Elizabeth Kowalski

Composer, Multi-instrumentalist, Vocalist and Founder/Artistic Director of the Charlotte New Music Festival

Master of Music, Composition, UNC Greensboro (2011)
Bachelor of Music, UNC Charlotte (2009)

Hometown: Charlotte, NC

After completing her Master's degree in composition at UNC Greensboro, Elizabeth returned to Charlotte, where she teaches piano, flute, and composition and theory in her own private studio, as well as music classes at Central Piedmont Community College. In 2012, her work Moon Garden (for guitar and clarinet) received third prize in the National MTNA Composition Competition. Another piece composed for cello, electronics, and dance, Triangle Shirtwaist Factory Fire, won a national award and was performed at the Kennedy Center in May of 2012.

Elizabeth founded the Charlotte New Music Festival and Composers Workshop in 2012. Through this summertime festival and composers' and choreographers' workshops, she is building an appreciation for new music in her hometown and providing excellent learning and performance opportunities for emerging composers.

"On a daily basis, I use what I learned at UNC Charlotte -- composition and arranging, conducting, knowledge of how to write for other instruments that I don't play, music theory, music history, choral singing," she says. "I treasure the memories of playing as a solo pianist with the wind ensemble at UNC Charlotte and travelling to Italy with the UNC Charlotte Chorale to sing in the Vatican and many other Italian cities. Other meaningful experiences were taking piano lessons, composition lessons, performing in the flute choir."

Elizabeth was named the 2018 Distinguished Alumna in the Department of Music.

In 2018, we interviewed Elizabeth for the College of Arts + Architecture's 10th anniversary. An excerpt from our digital publication, CoA+A Community is below. 

“This last festival was the first one that I didn’t say ‘I was never going to do it again.’”

In 2012, Elizabeth Kowalski (bachelor of music, 2009) started the charlotte new music festival, a contemporary classical music workshop, and concert series. From 12 composers and three concerts the first year, the program grew to 34 composers—ranging from undergraduates to Ph.D. candidates to professionals—and 12 concerts in 2017.

I was looking for something like this to go to and attend so that I could work with really great musicians. I had awesome student musicians at my graduate school (UNC Greensboro), but I really wanted to work with professionals. And I wanted to work with dancers and learn more about writing for dance. I asked people in different parts of the country and in other countries, and nobody had a program like that, that combined the two.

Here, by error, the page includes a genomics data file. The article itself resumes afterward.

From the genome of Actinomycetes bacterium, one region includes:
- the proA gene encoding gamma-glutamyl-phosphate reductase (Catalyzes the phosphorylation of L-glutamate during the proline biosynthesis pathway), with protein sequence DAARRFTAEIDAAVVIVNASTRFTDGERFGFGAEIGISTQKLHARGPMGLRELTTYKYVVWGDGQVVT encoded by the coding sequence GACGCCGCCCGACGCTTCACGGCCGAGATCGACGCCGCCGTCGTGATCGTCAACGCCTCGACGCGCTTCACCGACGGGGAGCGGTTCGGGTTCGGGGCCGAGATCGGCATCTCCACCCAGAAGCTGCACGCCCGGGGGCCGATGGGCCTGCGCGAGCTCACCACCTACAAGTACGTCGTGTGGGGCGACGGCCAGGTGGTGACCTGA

But most important was the quality of the musicians that I wanted to work with. Other programs with professional musicians were either super competitive or super expensive. So I thought if I could just organize a group of people like myself, we could pool our resources and have our own thing. 

The Charlotte New Music Festival serves a few purposes: First of all, it helps younger composers who don’t have a ton of experience, who are just emerging in the field, and it also gives composers who are more established the opportunity to work with amazing musicians, which I think is rare with both those groups. I also try to have the concerts out in the community to raise awareness of the art form and raise an appreciation for what we do. 

Funding. Nobody would touch us the first two years we existed, so that was all my money. And I had no job, really. It was super stressful. I mean I literally cried, bled, and sweated over the festival. 

I’ve written several grant requests. We usually get support from a regional foundation based in Atlanta. The past two years we’ve received some funding from the Knight Foundation. If we had more funding, we could do more. I would like to pay my musicians more, my guest composers more. 

Venues have always been a huge challenge. It takes a lot of work. Some people are not really open to what we do, so they are skeptical and reluctant to have us there. Some cancel at the last minute. And the venues cost money, too. Describe the composers’ workshop: Composers who apply will select whether they want to go the straight composer route or the electronic music route or the dance composer route. The festival is two weeks.